Sascha Weber: Katholische Aufklärung? Reformpolitik in Kurmainz unter Kurfürst-Erzbischof Emmerich Joseph von Breidbach-Bürresheim 1763-1774 (= Quellen und Abhandlungen zur mittelrheinischen Kirchengeschichte; Bd. 132), Trier: Selbstverlag der Gesellschaft für mittelrheinische Kirchengeschichte 2013, X + 405 S., ISBN 978-3-92913567-1, EUR 36,00
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The Electorate of Mainz was the most important of the ecclesiastical states of the Holy Roman Empire, thanks to its wealth, strategic location and its ruler's senior position in the imperial hierarchy. It has benefited accordingly from the general rehabilitation of the Empire undertaken by a growing number of scholars since 1945. During the Cold War, however, the historiography was distorted by concentration on the occupation of the city by a French Revolutionary army between October 1792 and July 1793. This led to the meeting of a 'Rhenish-German National Convention', which voted to petition the National Assembly in Paris for incorporation in France. Despite the patently unrepresentative nature of this body and the rejection of the new regime by the overwhelming majority of native citizens, historians in search of democratic antecedents for the BRD or DDR elevated the 'Mainz Jacobins' to heroic status. That thin vein was soon mined out, so more recently attention has moved back to the old regime.
One yawning gap has been the short but interesting reign of Emmerich Joseph Freiherr von Breidbach-Bürresheim (1763-74), which was marked by a resounding clash between enlightened reformers and conservative opposition. This has now been filled by Sascha Weber with a study distinguished by exceptionally broad and deep documentary foundations. The twenty-plus archives consulted include some that are obvious - the diocesan and municipal archives in Mainz and the Haus-, Hof- und Staatsarchiv in Vienna - but many that are well off the beaten track - the papers of the Grafen zu Eltz at Eltville, for example. Weber has shown commendable enterprise in tracking down private correspondence - that between the Seinsheim brothers now held at Schloss Sünching near Regensburg, for example. Together with an exhaustive re-reading of the numerous printed sources and previous accounts, this material has allowed Weber to write the definitive history of these turbulent years.
The reform programme introduced after 1763, itself a continuation of policies first introduced during the previous reign by Emmerich Joseph's mentor, Count Stadion, can be summarised under the heading of 'modernisation'. The wealth and power of Protestant countries, most spectacularly Prussia, encouraged an uneasy feeling among the more alert Catholics that their states were falling behind. What was needed, they concluded, was less emphasis on preparing for admission to the next world and more attention to improving conditions in this one. In particular, less time spent on religious ritual and more time spent on secular education would promote greater material prosperity and intellectual freedom. So the reform programme called for a reduction in the number of festivals and pilgrimages, an amortisation law to prevent monastic houses accumulating more property, and a thorough-going modernisation of education, beginning with primary schools. The result was vigorous and sustained opposition from all sections of society, high and low, urban and rural.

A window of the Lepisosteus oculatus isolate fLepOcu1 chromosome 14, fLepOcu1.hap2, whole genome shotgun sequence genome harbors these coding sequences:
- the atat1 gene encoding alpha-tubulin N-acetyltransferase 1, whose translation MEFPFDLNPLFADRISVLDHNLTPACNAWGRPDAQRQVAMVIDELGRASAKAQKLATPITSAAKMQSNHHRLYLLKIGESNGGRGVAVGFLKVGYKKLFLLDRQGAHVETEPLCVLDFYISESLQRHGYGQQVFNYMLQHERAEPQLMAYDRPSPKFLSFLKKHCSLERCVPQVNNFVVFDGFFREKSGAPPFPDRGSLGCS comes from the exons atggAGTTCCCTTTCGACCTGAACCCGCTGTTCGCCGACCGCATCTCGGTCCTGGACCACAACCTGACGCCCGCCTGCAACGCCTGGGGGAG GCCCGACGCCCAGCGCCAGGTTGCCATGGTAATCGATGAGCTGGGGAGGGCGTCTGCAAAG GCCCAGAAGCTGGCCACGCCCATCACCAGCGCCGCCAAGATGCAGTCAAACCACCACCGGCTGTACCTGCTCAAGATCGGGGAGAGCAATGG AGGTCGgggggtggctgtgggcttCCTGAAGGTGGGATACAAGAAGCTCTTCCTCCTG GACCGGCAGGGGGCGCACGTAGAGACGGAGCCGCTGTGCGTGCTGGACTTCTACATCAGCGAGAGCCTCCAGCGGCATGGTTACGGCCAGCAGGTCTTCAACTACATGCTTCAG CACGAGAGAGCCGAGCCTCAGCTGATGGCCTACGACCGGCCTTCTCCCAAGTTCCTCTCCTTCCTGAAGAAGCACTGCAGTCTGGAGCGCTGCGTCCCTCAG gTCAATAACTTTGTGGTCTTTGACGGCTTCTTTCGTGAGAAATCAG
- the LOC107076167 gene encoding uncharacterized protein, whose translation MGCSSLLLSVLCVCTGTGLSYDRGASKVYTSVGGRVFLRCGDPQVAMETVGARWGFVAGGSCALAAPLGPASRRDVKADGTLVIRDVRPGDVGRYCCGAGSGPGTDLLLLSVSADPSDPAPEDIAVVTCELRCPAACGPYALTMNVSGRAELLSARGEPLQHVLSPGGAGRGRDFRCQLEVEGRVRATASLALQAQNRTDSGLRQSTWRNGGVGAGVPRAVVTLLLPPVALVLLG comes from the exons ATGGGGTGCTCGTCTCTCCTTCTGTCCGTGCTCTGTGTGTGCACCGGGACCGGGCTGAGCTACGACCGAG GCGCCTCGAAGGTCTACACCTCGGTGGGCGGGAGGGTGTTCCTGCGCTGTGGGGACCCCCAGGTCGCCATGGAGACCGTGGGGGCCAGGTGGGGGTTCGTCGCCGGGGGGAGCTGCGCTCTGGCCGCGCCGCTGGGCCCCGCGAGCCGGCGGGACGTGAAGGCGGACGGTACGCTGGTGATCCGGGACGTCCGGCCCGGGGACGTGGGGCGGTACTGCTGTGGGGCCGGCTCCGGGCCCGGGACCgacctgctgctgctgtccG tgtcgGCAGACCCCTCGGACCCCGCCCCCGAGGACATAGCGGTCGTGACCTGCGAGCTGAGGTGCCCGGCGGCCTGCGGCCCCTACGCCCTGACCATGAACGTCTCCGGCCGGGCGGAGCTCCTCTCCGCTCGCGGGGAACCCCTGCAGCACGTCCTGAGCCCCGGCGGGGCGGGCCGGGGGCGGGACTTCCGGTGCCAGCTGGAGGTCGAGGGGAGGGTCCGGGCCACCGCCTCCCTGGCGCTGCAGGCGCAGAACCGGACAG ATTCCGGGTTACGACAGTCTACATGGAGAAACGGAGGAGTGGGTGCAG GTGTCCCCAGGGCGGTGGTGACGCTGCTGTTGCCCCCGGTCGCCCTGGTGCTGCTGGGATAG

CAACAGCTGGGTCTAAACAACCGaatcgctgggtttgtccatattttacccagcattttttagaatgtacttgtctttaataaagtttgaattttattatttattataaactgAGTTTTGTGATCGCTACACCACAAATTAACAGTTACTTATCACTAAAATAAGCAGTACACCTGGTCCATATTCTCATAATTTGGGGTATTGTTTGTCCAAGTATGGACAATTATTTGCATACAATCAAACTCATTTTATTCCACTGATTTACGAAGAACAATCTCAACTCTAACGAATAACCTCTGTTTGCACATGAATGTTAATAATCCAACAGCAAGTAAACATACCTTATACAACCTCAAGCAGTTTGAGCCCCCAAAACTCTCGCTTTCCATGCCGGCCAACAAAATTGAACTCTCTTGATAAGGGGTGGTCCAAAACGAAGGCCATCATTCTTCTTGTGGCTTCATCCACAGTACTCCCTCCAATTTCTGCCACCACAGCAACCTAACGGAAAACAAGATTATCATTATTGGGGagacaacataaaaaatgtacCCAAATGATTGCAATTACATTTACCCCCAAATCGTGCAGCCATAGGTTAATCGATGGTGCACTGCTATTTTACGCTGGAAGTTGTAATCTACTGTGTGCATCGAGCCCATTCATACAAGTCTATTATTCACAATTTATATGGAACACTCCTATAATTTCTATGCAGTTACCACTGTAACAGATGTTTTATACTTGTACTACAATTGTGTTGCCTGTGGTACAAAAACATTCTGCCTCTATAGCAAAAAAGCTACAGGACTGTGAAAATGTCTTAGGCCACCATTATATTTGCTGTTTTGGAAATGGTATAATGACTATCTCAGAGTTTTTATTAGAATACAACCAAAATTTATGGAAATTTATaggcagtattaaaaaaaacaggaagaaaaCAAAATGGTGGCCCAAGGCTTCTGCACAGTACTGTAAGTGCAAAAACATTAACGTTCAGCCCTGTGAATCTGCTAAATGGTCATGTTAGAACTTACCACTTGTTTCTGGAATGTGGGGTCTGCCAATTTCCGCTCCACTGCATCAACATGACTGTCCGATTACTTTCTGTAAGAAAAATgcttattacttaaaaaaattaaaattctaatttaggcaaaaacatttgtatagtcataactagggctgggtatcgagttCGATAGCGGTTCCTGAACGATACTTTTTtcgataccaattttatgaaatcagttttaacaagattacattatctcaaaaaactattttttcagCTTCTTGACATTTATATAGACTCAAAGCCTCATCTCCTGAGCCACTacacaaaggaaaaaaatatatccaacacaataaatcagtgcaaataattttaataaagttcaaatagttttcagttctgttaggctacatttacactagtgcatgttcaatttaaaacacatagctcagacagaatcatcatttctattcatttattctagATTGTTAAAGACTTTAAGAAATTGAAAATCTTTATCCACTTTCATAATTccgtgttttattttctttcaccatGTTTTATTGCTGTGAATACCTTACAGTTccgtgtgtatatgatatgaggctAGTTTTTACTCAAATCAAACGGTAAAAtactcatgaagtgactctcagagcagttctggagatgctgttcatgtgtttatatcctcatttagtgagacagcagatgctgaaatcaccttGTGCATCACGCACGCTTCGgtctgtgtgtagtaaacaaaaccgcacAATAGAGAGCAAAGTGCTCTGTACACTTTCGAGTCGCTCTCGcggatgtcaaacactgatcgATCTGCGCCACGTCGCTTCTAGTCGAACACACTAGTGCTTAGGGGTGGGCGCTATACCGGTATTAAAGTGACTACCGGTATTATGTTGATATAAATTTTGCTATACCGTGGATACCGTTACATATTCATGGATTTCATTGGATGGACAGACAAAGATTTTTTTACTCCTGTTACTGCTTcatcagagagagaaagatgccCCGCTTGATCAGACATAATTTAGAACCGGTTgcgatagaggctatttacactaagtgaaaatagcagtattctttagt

The coincidence of the reforms with the subsistence crisis of 1770-1, which affected a large part of Europe, naturally led to the conclusion: post hoc, propter hoc. As Weber shows, the government could face down popular opposition to allegedly heterodox school-teachers and their new curricula, but it was a different matter when the Cathedral Chapter got involved. The twenty-four canons regarded themselves as the Electorate's Estates and made life very difficult for Emmerich Joseph and his ministers. The dissolution of the Jesuits in 1773, and ensuing seizure of their property, united Chapter and people in a common conservative front. They also enjoyed powerful support from Rome, where Pope Clement XIV had been alienated by Emmerich Joseph's episcopalist programme. In part this was a culture clash, with many canons and their supporters clearly believing that the Catholic faith was endangered by the innovations.
On the other hand, as Weber makes amply clear, there was also a strong element of factional politics involved, with the much-coveted position of Imperial Vice-Chancellor at stake. In the spring of 1774, an exasperated Emmerich Joseph launched a counter-attack, seeking the support of the Emperor Joseph II. Given the latter's own reforming agenda, he would probably have responded favourably. Before he could do so, Emmerich Joseph died of a heart attack. Back in the saddle during the interregnum, the canons moved swiftly to take their revenge on the late Elector's senior ministers. This is a good story, with a rich cast of characters and some big issues at stake, and is very well told here, lucidly, cogently and authoritatively. Although it would have been good to have had a more extensive comparative section on similar events elsewhere in the Holy Roman Empire, this is a major contribution to the history of Germania sacra.